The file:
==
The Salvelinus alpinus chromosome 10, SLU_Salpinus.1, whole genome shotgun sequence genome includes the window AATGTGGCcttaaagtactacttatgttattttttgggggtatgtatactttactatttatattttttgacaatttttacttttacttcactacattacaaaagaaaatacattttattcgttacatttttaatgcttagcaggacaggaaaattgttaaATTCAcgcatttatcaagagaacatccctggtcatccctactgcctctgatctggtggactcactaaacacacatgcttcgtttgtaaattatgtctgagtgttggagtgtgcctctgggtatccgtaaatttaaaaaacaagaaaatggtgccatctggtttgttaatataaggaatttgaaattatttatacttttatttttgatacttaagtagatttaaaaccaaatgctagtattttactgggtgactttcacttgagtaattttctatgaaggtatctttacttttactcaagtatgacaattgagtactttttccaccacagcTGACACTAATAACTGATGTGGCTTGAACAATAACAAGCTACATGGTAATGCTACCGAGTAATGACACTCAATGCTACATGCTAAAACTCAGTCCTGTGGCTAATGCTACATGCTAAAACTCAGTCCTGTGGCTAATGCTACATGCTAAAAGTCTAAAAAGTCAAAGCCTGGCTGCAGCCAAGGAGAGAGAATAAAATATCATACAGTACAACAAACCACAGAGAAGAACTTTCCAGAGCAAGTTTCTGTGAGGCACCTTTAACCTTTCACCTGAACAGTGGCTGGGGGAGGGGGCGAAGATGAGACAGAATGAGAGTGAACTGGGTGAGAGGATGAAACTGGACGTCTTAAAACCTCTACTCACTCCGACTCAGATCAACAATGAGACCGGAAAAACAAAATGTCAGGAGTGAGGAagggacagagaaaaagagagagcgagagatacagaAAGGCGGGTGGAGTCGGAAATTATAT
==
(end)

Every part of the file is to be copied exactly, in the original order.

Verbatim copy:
The Salvelinus alpinus chromosome 10, SLU_Salpinus.1, whole genome shotgun sequence genome includes the window AATGTGGCcttaaagtactacttatgttattttttgggggtatgtatactttactatttatattttttgacaatttttacttttacttcactacattacaaaagaaaatacattttattcgttacatttttaatgcttagcaggacaggaaaattgttaaATTCAcgcatttatcaagagaacatccctggtcatccctactgcctctgatctggtggactcactaaacacacatgcttcgtttgtaaattatgtctgagtgttggagtgtgcctctgggtatccgtaaatttaaaaaacaagaaaatggtgccatctggtttgttaatataaggaatttgaaattatttatacttttatttttgatacttaagtagatttaaaaccaaatgctagtattttactgggtgactttcacttgagtaattttctatgaaggtatctttacttttactcaagtatgacaattgagtactttttccaccacagcTGACACTAATAACTGATGTGGCTTGAACAATAACAAGCTACATGGTAATGCTACCGAGTAATGACACTCAATGCTACATGCTAAAACTCAGTCCTGTGGCTAATGCTACATGCTAAAACTCAGTCCTGTGGCTAATGCTACATGCTAAAAGTCTAAAAAGTCAAAGCCTGGCTGCAGCCAAGGAGAGAGAATAAAATATCATACAGTACAACAAACCACAGAGAAGAACTTTCCAGAGCAAGTTTCTGTGAGGCACCTTTAACCTTTCACCTGAACAGTGGCTGGGGGAGGGGGCGAAGATGAGACAGAATGAGAGTGAACTGGGTGAGAGGATGAAACTGGACGTCTTAAAACCTCTACTCACTCCGACTCAGATCAACAATGAGACCGGAAAAACAAAATGTCAGGAGTGAGGAagggacagagaaaaagagagagcgagagatacagaAAGGCGGGTGGAGTCGGAAATTATAT